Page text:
Thursday, February 26, 2015

grails notes

Grails note to future self: domain object String are assumed to be not nullable. Plus, .save() with failed validation returns false but does not throw an exception.
(You can call .save(failOnError: true) though)
Also, IntelliJ's debugging with breakpoints wouldn't work until I followed the advice at, namely swapping out BuildConfig.groovy's grails.project.fork to

grails.project.fork = [
        test: false,
        run: false
Also, when making a domain object, it can be tempting to just define a 1 to Many relation with something like:

static hasMany = [ people : Person ]

The thing is, you might have to explicitly declare a member Set... also if you are adding in things to the many and they have a pointer the other way, you might have to explicitly set that as well. (I think using the default scaffolding hides some of the potential tripups of GORM)
LOL, this is turning into a liveblog.

Had some frustration because I assumed setting "many" members of a one to many relation, and then saving the parent object, would save the members. NOPE!

However, I like being able to say
def map = ["code":,"group":myGroup, people: myGroup.goons as JSON];
That as JSON is pretty sweet, and a nice way to shove stuff into JQuery land.
YAARGH... if you're not doing things the right way and putting stuff in services and transactions and what not, DON'T FORGET TO FLUSH. I burnt like a super frustrating hour on this.
More late hour mistakes: unlike some similar systems, Grails isn't smart enough to say that a parameter coming in as the string "false" is actually boolean false.
OK, that was fun. By fun, I mean intensely frustrating at times, but with success at the end.

Probably my biggest rookie mistake was having my Grails controllers manipulate domain objects directly rather than using Services - which also would have helped me construct some better tests.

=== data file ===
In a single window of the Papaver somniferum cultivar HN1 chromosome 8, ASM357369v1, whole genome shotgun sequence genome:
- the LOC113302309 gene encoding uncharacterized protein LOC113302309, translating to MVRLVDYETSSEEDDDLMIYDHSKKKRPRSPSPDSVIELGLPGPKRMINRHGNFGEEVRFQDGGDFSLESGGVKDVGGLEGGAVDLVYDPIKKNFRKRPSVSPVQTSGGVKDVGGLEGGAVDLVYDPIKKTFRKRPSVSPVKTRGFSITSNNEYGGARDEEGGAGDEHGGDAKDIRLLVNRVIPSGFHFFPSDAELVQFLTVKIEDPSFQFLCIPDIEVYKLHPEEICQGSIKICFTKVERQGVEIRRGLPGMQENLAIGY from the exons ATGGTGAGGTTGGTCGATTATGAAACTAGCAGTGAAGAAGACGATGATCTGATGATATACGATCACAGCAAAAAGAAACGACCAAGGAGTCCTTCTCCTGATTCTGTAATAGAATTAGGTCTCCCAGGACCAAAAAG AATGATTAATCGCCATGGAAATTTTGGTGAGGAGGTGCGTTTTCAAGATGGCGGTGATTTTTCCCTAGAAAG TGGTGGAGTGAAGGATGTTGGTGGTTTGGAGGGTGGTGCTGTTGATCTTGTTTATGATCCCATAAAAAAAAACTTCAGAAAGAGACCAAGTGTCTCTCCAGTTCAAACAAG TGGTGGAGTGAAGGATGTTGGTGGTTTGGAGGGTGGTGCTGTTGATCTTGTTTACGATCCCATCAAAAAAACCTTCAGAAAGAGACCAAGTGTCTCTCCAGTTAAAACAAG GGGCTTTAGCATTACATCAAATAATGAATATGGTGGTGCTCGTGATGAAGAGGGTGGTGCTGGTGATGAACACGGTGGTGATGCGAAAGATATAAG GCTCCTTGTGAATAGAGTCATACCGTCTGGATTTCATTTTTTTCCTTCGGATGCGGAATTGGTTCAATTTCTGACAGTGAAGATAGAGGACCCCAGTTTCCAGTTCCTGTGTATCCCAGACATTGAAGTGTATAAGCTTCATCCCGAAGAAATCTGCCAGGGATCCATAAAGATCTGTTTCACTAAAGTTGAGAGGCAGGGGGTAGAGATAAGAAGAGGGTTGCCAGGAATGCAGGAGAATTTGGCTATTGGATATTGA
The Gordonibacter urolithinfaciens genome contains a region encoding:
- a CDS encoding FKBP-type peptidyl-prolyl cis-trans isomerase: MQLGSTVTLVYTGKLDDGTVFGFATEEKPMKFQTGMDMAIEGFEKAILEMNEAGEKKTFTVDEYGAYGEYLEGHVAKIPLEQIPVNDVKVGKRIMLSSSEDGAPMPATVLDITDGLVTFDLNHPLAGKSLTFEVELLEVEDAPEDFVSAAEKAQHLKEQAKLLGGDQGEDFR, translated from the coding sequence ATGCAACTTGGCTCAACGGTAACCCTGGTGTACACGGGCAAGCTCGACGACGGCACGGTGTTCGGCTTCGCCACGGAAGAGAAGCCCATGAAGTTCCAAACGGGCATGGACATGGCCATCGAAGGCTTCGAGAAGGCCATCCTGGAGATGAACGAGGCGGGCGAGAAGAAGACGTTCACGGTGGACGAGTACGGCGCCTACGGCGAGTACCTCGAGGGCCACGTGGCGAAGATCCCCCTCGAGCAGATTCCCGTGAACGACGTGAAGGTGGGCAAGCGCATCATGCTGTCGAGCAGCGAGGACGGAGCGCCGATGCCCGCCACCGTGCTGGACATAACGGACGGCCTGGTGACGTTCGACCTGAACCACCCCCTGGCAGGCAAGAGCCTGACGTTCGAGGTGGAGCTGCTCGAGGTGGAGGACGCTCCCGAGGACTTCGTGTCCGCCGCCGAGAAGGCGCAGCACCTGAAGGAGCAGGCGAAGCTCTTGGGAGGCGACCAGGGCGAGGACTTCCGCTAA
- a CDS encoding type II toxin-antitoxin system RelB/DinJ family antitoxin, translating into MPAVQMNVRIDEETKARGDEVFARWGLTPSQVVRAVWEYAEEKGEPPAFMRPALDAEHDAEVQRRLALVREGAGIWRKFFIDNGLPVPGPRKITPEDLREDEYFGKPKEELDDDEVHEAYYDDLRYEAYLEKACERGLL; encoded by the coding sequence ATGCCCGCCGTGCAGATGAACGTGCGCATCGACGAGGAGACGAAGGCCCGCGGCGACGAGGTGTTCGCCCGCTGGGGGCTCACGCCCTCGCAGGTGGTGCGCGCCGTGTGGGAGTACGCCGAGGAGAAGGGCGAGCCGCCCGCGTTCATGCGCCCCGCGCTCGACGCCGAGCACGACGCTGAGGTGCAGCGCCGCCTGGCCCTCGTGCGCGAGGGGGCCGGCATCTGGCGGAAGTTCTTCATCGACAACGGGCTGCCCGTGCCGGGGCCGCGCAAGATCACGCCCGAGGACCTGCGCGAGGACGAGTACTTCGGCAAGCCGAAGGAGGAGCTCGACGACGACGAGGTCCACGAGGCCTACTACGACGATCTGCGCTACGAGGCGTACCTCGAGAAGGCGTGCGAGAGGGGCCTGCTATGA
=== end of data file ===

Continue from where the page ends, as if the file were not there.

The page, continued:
It's worth me reflecting on unit tests at that point. I write tons of ad-hoc, test-ish things when I'm developing, I tend to code in almost absurdly small tests and make sure what I just wrote works before moving on. But I guess each one is a proof to myself that I am using the system correctly... so when the part it's working on works, I throw the ad hoc test bit away. In general, I don't intuitively feel the value of preserving the ad hoc test by elevating it into a proper unit test; if what it's testing fails, that seems like a really fundamental problem in the underlying plumbing! I have more of a knack for component and integration tests.

A lot of smart people emphasize unit tests, and while they still feel "too small" to be useful to me (and also much more likely to be confirm implementation than functionality) I want to better internalize the instinct for them.

Here's a pretty good page: What I wish I knew about Grails before my first Grails Project.

GORM seems better than some alternatives, but its opaqueness added a lot of friction to this project. It's funny, too, because really the Object layer was an artifact I didn't care about much, just a middle man between some underlying relational storage, and the JSON that I really wanted. (Alas, the old "Object Oriented Porgramming Oversold" site, a surprising survivor of the worst of the geocities purges, finally sucumbed, but you can see it on the Internet Wayback machine. Again, sometimes it's hard to say that kind of thing without sounding like a kook, but I think he had some points - which is one reason why people dig "encapsulation over inheritance", for instance.)
PS if using "grails war" to build something for tomcat 6 (instead of 7) you may have to edit
grails.servlet.version = "3.0" 
to 2.5 in BuildConfig.groovy

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